Dr. Babasaheb Ambedkar (Vol. 5): Unpublished Writings on Untouchability


Dr. Bhimrao Ambedkar (1891-1956), or Babasaheb Ambedkar, was a scholar, social reformer, powerful advocate of the rights of Dalits and women, chairman of the Constituent Assembly of India, and the country’s first law minister.

In 1976, the government of Maharashtra set up the Dr. Babasaheb Ambedkar Source Material Publication Committee to compile Dr. Ambedkar’s complete works. The Committee consisted of the state’s then education minister and noted scholars and writers. In 1978, when Vasant Moon (Dalit activist, author and Officer on Special Duty) joined the Committee, it decided to procure and publish Dr. Ambedkar’s unpublished writings too. 

The state’s Education Department started to publish a 22-volume series titled Dr. Babasaheb Ambedkar: Writings and Speeches in 1979, and it brought out this fifth volume in 1989. The series was re-printed by the Dr. Ambedkar Foundation, an autonomous body under the Ministry of Social Justice and Empowerment, in January 2014.

Volume 5 brings together Dr. Ambedkar’s unpublished essays on various aspects of untouchability in India.

Book I: Untouchables or The Children of India’s Ghetto

In the first chapter of this book (which has 14 chapters), Dr. Ambedkar says that Hindus defended untouchability by insisting that it was not worse than slavery – and that they had never upheld slavery. However, he points out that slavery is a very ancient Hindu institution recognised by Manu and elaborated on by writers of the Smritis after him.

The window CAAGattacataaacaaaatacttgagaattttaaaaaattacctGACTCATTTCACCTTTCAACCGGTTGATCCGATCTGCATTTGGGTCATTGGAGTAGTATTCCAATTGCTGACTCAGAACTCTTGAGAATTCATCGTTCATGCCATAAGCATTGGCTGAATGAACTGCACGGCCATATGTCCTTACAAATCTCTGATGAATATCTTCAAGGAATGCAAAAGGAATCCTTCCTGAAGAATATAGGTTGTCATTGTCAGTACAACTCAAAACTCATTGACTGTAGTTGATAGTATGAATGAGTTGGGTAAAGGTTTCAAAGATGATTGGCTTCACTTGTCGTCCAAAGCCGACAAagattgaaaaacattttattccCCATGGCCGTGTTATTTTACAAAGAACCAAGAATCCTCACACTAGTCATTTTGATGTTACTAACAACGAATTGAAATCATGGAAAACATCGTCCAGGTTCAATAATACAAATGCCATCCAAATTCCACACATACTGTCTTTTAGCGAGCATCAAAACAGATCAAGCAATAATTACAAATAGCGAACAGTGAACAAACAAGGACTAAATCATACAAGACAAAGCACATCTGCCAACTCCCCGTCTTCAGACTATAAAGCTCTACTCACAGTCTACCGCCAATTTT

In a chapter titled ‘Outside the Fold’, Dr. Ambedkar talks about how touchables lived inside the village and untouchables, outside it. Untouchables had no rights because they were outside the ‘village republic’ – and the Hindu fold. In ‘Untouchability and Lawlessness’, he illustrates, through cases reported in the newspapers, how untouchables were not allowed to worship Hindu gods or take water from wells used by Hindus.

In Part IV of this book, Dr. Ambedkar writes about the Administration’s antagonism towards untouchables, and the discrimination and isolation they face. He argues that whether or not the principle of equal justice is effective depends on the civil services, which must administer it.

Book II: Social
In ‘Civilization or Felony’ (one of the book’s five chapters), Dr. Ambedkar says though untouchables observe Hindu religious rites and festivals, they are segregated and shunned because Hindus believe that physical contact with them causes ‘pollution’.

The chapter ‘The House the Hindus Have Built’ has extracts from the writings of Greek explorer Megasthenes (350–290 BC), Iranian scholar Alberuni (973-1050 AD) and Portuguese official Duarte Barbosa (1480-1521; he served in India from 1500 to 1517). Dr. Ambedkar says these ‘foreigners’ did not provide a detailed picture of caste but mentioned the caste system. Caste has a religious sanction, Dr. Ambedkar emphasises in a chapter titled ‘The Rock on Which it is Built’, and provides quotes from the Rig Veda that explain caste’s origin.